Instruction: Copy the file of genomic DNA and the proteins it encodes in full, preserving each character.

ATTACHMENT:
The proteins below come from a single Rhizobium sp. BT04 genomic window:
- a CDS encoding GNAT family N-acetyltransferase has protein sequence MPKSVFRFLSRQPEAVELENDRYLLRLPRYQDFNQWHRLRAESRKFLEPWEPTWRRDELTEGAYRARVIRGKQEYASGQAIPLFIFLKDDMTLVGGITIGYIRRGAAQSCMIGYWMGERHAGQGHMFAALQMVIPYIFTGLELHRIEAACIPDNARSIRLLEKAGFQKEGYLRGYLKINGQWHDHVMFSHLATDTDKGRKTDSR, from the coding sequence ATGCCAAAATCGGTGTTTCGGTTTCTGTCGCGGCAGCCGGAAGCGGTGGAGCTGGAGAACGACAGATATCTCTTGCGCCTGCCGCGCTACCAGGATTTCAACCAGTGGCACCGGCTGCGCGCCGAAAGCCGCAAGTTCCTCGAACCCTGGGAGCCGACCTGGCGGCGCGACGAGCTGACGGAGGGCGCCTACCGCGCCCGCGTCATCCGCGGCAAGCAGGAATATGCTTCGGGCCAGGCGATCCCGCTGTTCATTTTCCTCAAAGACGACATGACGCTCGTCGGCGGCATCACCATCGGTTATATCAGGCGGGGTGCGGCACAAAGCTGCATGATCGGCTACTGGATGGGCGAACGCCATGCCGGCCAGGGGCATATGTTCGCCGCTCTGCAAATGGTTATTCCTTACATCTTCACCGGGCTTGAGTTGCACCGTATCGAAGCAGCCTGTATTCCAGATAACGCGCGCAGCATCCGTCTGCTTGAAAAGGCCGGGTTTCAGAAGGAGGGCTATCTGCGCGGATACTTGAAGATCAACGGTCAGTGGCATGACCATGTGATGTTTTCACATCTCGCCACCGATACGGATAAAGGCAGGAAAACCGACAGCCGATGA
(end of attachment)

The proteins below come from a single Rhizobium sp. BT04 genomic window:
- a CDS encoding GNAT family N-acetyltransferase has protein sequence MPKSVFRFLSRQPEAVELENDRYLLRLPRYQDFNQWHRLRAESRKFLEPWEPTWRRDELTEGAYRARVIRGKQEYASGQAIPLFIFLKDDMTLVGGITIGYIRRGAAQSCMIGYWMGERHAGQGHMFAALQMVIPYIFTGLELHRIEAACIPDNARSIRLLEKAGFQKEGYLRGYLKINGQWHDHVMFSHLATDTDKGRKTDSR, from the coding sequence ATGCCAAAATCGGTGTTTCGGTTTCTGTCGCGGCAGCCGGAAGCGGTGGAGCTGGAGAACGACAGATATCTCTTGCGCCTGCCGCGCTACCAGGATTTCAACCAGTGGCACCGGCTGCGCGCCGAAAGCCGCAAGTTCCTCGAACCCTGGGAGCCGACCTGGCGGCGCGACGAGCTGACGGAGGGCGCCTACCGCGCCCGCGTCATCCGCGGCAAGCAGGAATATGCTTCGGGCCAGGCGATCCCGCTGTTCATTTTCCTCAAAGACGACATGACGCTCGTCGGCGGCATCACCATCGGTTATATCAGGCGGGGTGCGGCACAAAGCTGCATGATCGGCTACTGGATGGGCGAACGCCATGCCGGCCAGGGGCATATGTTCGCCGCTCTGCAAATGGTTATTCCTTACATCTTCACCGGGCTTGAGTTGCACCGTATCGAAGCAGCCTGTATTCCAGATAACGCGCGCAGCATCCGTCTGCTTGAAAAGGCCGGGTTTCAGAAGGAGGGCTATCTGCGCGGATACTTGAAGATCAACGGTCAGTGGCATGACCATGTGATGTTTTCACATCTCGCCACCGATACGGATAAAGGCAGGAAAACCGACAGCCGATGA